From Paddington To Spirit Of Roald Dahl — How Paul King Makes Instant Classics
Paul King, the director of both Paddington movies explains how the Wonka magic works.
Paul King — the man who made both Paddington movies — was, like so many of us, influenced by the blockbusters of the 1980s. “The first movie I saw in the cinema was E.T.,” King recalls. “I also saw Return of the Jedi and Back to the Future in theaters, so I'm aging myself very literally here. I grew up in Scotland, in a rural area, so visits to see something on the big screen were few and far between. Whenever I went, it was a special moment and it changed my life. I knew that's what I wanted to do from a very early age.”
What King wanted to do was write and direct movies and television, and direct stage plays. Now 45, the Brit has done all of that and more with tremendous success. BBC aficionados still tout the zany series The Mighty Boosh, while families worldwide found themselves charmed by the film Paddington and its sequel. So, what did King want to do next? Arguably the year’s best family film: Wonka. And what did he want to do with Wonka? Not screw it up. Remember, generations of readers love Roald Dahl’s Charlie and the Chocolate Factory books, legions of moviegoers cherish the 1971 adaptation starring Gene Wilder as the enigmatic chocolate maker seeking an innocent child to take over his factory, and some folks even like Tim Burton’s far darker iteration that featured Johnny Depp in the lead role.
“It's a beloved classic, especially the book and the Gene Wilder movie, for people in my generation, anyway,” King told Fatherly during a recent exclusive interview via Zoom. “The challenge is always when you're diving into something that is held very dear to people's hearts, which I felt with the Paddington movies as well. They hadn't existed on the big screen, so I feel with this even more so, the visualization of it is so dear to people that it's a nerve-wracking and daunting experience to take something they love and run with it. The blessing, though, as a filmmaker, is that you have these incredible people, and wonderful performances, writing, ideas, set design, and all the extraordinary pleasures that they've given you to play with. It's like you're getting into their toy box and playing with their ideas. That's a complete privilege.
“We worked very closely with the Dahl estate, which was run by Luke Kelly, one of our producers, who's actually Roald Dahl's grandson,” King added. “For him, as well as the professional anxiety I felt, there's a huge personal responsibility to do something that his nearest and dearest relations would feel inhabited the spirit of Dahl. It was great to have him there because we could talk about the spirit of the writing and other ideas. The happiest times on the whole film were in the early days when I was just reading everything Dahl had written. I was lucky enough to get into the archive and read not just the published stories, but other stories and versions of Charlie. It was bliss.”
Rather than remake Willy Wonka yet again, King and co-writer Simon Farnaby teamed up to tell an origin story, crafted as a full-on musical. Now in theaters, the film in large part lives up to its tagline: How Willy became Wonka. And so, we meet the very sweet, very young Willy (Timothee Chalamet), an aspiring inventor, magician, and, of course, chocolatier. Hoping to make his late mother proud, Willy tries to establish himself and his wares, along the way alienating several established chocolatiers (Matt Lucas, Paterson Joseph, and Matthew Baynton), becoming indebted to a nasty laundromat owner (Olivia Colman), encountering a cranky, thieving Oompa-Loompa (Hugh Grant), and befriending a group of fellow debtors (Calah Lane, Rakhee Thakrar, Rich Fulucher, Jim Carter). The youngest of the group, a young girl named Noodle (Lane), also proves to be its bravest, smartest, and most mature, as well as Wonka’s confidant.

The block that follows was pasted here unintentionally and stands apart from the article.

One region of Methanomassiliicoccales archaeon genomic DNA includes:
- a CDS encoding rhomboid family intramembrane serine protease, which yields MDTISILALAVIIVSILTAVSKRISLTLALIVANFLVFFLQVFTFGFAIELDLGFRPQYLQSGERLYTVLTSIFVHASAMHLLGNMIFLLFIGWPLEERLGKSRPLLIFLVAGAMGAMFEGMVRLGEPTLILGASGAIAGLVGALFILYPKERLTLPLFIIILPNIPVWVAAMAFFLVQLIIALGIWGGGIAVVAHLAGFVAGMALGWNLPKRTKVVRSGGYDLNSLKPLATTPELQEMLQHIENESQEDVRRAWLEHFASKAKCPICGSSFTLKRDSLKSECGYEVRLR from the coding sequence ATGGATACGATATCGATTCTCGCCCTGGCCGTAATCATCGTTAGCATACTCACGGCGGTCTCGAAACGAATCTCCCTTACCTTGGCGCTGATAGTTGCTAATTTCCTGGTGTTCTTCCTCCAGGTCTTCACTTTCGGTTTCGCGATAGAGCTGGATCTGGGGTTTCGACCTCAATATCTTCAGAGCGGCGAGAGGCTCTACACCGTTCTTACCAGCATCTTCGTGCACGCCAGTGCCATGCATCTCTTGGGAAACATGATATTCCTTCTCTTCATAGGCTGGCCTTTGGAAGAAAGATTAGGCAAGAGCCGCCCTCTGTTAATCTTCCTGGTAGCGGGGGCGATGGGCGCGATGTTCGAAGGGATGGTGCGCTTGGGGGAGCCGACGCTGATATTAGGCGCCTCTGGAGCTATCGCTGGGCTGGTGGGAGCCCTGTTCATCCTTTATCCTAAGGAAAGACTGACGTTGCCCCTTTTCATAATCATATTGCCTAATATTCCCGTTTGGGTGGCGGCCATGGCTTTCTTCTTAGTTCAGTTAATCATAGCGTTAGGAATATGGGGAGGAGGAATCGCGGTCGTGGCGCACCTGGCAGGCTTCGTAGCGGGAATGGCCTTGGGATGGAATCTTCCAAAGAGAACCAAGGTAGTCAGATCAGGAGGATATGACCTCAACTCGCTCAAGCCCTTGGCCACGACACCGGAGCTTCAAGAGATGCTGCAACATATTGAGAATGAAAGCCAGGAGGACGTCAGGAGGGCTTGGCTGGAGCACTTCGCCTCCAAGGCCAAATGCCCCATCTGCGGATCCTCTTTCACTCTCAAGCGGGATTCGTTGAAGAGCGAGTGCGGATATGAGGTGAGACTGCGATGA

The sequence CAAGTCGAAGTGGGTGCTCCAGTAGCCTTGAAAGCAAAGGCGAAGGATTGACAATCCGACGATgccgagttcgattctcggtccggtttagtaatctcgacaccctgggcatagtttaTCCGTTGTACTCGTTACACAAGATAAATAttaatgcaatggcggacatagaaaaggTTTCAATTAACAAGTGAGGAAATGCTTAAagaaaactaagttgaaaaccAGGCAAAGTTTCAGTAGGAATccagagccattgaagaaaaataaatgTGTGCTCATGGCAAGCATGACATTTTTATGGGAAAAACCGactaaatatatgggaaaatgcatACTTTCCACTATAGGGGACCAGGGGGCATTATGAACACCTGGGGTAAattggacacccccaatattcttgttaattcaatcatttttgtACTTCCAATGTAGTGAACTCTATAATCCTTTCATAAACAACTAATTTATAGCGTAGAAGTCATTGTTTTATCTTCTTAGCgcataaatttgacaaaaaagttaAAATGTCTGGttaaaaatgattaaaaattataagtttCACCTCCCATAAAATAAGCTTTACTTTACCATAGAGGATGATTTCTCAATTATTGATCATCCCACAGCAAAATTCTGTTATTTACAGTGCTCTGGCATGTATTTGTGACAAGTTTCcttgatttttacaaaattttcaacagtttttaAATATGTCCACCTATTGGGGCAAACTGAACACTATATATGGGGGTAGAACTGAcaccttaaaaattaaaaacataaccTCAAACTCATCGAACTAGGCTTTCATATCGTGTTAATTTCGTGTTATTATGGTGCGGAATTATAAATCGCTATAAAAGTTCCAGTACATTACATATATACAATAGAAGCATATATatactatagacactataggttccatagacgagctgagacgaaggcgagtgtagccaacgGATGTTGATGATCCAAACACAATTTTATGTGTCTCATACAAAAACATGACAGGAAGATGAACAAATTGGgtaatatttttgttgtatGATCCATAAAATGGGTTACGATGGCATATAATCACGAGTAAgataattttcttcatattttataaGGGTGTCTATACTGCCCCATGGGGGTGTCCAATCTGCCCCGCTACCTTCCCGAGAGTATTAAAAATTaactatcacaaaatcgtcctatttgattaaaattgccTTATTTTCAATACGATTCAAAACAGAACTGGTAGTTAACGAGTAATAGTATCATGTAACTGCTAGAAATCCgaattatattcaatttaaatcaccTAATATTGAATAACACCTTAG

Chalamet’s Wonka already uses a cane and sports a top hat and purple coat, but he’s otherwise quite different from the Wonkas depicted in the books or embodied by Wilder and Depp. King and Farnaby chose to work backwards from near the end of the Wilder film, specifically when Wonka turns to Charlie and shouts, “You get nothing!,” much to the boy’s disappointment and his grandfather’s ire.
“It's so awful because you love Willy Wonka so much,” King said. “Then when he does this extraordinary act of generosity and gives (Charlie) the whole factory and gives away his life's work, it’s completely devastating. For us, it was interesting to take that spirit of generosity that you get, the ‘Ah! That's who he is!’ You're not sure all the way through. Is he this spiky, weird recluse or is he a kind man and a genius, and just playing with that all the way through? At the heart, he's got such warmth, love, and generosity.”
King deems Chalamet “a tremendous talent,” suggested that moviegoers keep an eye open for Easter Eggs, and shared that while he’s open to telling more of Willy’s story, if Wonka merits it. He also said that Chalamet’s energy helped to bring another element of the film to the fore; a sense of found/chosen family. So, how important was that theme?
“Enormously,” King replied, “and I'm so glad you picked up on that. Willy Wonka, obviously, is kind of strange, and reclusive. He lives all alone, as far as we know from the book, just with the Oompa Loompas. We were interested (for the film) in how family works with that. Obviously, he's somebody who's lost his family. It feels like he has this moment where he has this found family. That's the moment of pure happiness and creation for him. I don't want to give anything away, but the idea that you have this found family and they come together just for a moment, then … I love that slight bittersweetness that we can feel.”
Wonka is out in wide release now.
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